Eileen Zheng

December 13, 2019


Karina Lucarz

Eileen Zheng discusses the role race plays in her life. High school is a battle in its own, but the addition of being a minority makes it more difficult.

After a full day of crying in English class because of her homework, eating a loaf of garlic-Parmesan bread, and winning her tennis match, West senior Eileen Zheng, born from Chinese parents, discussed the importance of being proud of who you are, even when you are not like everyone else. 

“I don’t think [West] is super, super diverse. [But] I don’t think it’s like ‘ooh, there’s only one [minority] here.’ There’s a few, and we all know who we are.”

Being one of the “few” can mean having more of the attention on you in conversations of race. In Zheng’s case, it can also mean being the only one to stand up for your culture.

“Sophomore year during the Celebration of Words, I wrote a poem about being ashamed of my race in middle school,” Zheng says. “I would go home and I’d sit there and go ‘Wow, why am I the only Asian in the entire school? Why is this the way I am?’ People would stereotype me like that and make fun of the snacks I’d bring and I was ashamed of it. I’d go to the store with my parents and think ‘Wow, my mom can’t speak English. She can’t talk and everyone’s staring at us, this is so embarrassing. I don’t want to be like this.’, and I wrote a poem about how I went from hating the way I was to accepting myself the way I am, and how my parents were immigrants and came here and fought for a living, got a business, and now we have a family, and we’re fine.”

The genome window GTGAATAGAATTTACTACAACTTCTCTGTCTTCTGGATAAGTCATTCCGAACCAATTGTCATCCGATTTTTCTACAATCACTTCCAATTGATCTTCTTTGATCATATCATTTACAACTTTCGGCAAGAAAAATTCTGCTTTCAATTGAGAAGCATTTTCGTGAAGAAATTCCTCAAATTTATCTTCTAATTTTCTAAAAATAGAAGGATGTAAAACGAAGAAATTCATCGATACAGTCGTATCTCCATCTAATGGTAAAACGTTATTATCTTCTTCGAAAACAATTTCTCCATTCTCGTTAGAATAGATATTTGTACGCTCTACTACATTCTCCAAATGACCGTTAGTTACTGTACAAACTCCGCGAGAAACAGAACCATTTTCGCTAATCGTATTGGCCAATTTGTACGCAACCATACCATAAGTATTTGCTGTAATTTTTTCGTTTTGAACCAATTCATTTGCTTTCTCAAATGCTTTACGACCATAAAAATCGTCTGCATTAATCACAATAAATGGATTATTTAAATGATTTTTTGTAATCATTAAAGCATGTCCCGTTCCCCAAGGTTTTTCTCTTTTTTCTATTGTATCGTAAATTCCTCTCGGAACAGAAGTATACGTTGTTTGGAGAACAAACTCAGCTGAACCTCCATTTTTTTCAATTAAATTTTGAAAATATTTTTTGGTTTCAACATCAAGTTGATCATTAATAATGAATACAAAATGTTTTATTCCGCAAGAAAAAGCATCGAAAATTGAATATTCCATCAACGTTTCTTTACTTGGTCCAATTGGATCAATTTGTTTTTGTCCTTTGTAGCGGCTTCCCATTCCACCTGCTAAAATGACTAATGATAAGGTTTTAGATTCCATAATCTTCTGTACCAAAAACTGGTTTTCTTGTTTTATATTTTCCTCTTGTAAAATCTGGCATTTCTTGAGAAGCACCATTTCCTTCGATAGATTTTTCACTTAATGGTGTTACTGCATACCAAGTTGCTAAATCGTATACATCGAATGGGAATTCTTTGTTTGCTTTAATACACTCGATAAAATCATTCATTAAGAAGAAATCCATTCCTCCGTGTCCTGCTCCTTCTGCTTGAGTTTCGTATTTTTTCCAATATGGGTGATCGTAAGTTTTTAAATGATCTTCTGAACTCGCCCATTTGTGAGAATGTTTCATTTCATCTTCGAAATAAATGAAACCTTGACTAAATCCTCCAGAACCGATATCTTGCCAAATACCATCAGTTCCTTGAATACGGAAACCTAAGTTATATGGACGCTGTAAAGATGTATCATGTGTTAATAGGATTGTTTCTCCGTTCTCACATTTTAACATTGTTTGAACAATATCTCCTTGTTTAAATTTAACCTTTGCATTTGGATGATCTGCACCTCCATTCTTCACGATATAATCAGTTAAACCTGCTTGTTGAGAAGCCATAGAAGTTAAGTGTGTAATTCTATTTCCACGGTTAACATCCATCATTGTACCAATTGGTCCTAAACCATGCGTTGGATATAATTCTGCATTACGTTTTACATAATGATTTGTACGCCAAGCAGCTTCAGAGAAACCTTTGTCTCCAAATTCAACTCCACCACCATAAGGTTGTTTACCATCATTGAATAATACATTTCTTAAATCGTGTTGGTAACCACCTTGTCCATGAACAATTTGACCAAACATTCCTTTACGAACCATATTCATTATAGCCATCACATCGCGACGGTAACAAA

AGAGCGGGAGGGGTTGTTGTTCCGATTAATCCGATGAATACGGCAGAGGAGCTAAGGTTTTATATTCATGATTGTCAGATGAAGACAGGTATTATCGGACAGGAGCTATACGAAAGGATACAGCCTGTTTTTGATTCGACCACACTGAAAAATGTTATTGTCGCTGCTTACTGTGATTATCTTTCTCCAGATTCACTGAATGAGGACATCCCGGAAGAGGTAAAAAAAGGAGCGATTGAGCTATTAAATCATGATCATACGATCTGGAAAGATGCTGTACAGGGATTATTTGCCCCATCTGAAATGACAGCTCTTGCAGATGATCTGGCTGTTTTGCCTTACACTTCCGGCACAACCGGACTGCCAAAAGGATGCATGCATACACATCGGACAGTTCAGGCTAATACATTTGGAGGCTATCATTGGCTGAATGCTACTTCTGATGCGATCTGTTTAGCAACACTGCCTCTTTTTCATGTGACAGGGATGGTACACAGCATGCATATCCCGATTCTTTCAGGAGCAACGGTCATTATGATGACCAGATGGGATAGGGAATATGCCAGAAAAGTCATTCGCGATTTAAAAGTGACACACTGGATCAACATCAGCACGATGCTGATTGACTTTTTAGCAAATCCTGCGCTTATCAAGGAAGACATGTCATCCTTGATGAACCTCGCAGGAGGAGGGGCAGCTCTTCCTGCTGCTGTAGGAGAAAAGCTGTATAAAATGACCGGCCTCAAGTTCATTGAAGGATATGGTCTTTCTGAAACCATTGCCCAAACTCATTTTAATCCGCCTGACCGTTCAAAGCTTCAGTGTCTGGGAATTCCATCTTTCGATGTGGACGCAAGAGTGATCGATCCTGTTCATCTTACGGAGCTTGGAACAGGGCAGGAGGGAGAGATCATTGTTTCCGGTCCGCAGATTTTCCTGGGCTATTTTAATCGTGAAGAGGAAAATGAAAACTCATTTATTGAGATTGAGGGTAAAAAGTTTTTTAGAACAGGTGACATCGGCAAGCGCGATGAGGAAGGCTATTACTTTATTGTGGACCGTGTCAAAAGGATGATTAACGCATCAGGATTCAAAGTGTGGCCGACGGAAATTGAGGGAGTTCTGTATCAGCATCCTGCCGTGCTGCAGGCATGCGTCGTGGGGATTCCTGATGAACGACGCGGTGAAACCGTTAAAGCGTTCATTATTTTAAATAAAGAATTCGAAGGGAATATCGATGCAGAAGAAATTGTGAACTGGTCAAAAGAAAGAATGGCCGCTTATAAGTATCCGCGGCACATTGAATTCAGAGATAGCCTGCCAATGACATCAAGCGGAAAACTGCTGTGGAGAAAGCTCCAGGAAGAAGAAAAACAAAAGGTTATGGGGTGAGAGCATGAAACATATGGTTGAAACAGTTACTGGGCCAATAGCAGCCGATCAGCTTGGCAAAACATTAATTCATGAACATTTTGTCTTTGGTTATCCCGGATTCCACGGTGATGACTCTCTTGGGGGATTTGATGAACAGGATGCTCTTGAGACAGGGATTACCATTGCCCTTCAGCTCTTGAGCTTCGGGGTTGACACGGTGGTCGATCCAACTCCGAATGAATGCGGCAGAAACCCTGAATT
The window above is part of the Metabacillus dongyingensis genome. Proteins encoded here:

Even though she has come a long way with her self-acceptance, Zheng believes that both she and some of her peers have work to do.

“People don’t understand that we’re exactly the same,” Zheng explains. “They’re like ‘Oh, you’re different because you’re this, so you have to be this way. You’re this way because of that.’ and I’m like, there isn’t a ‘that way’… But, sometimes it does get to me. ”

Not having a support system is tough, and Zheng explains how she can’t go to her parents about subjects like these because there’s not much they can do about it. So, she instead emphasizes the significance of minorities being there for other minorities. 

“We are all in this together. We are all a group, we all understand each other. That’s why I’m so close with a lot of the other minorities in the school. We know where the good boba shops are, we know where the food is at,” Zheng laughs. 

For Zheng, open-mindedness does not just apply to race.

“As a society, and as a school, we need to stop being ignorant. We need to stop thinking that it’s okay to make jokes, even if there’s not a minority present. Minorities are people with disabilities too. They’re looked down upon for being different. I don’t think being different should be shamed.”

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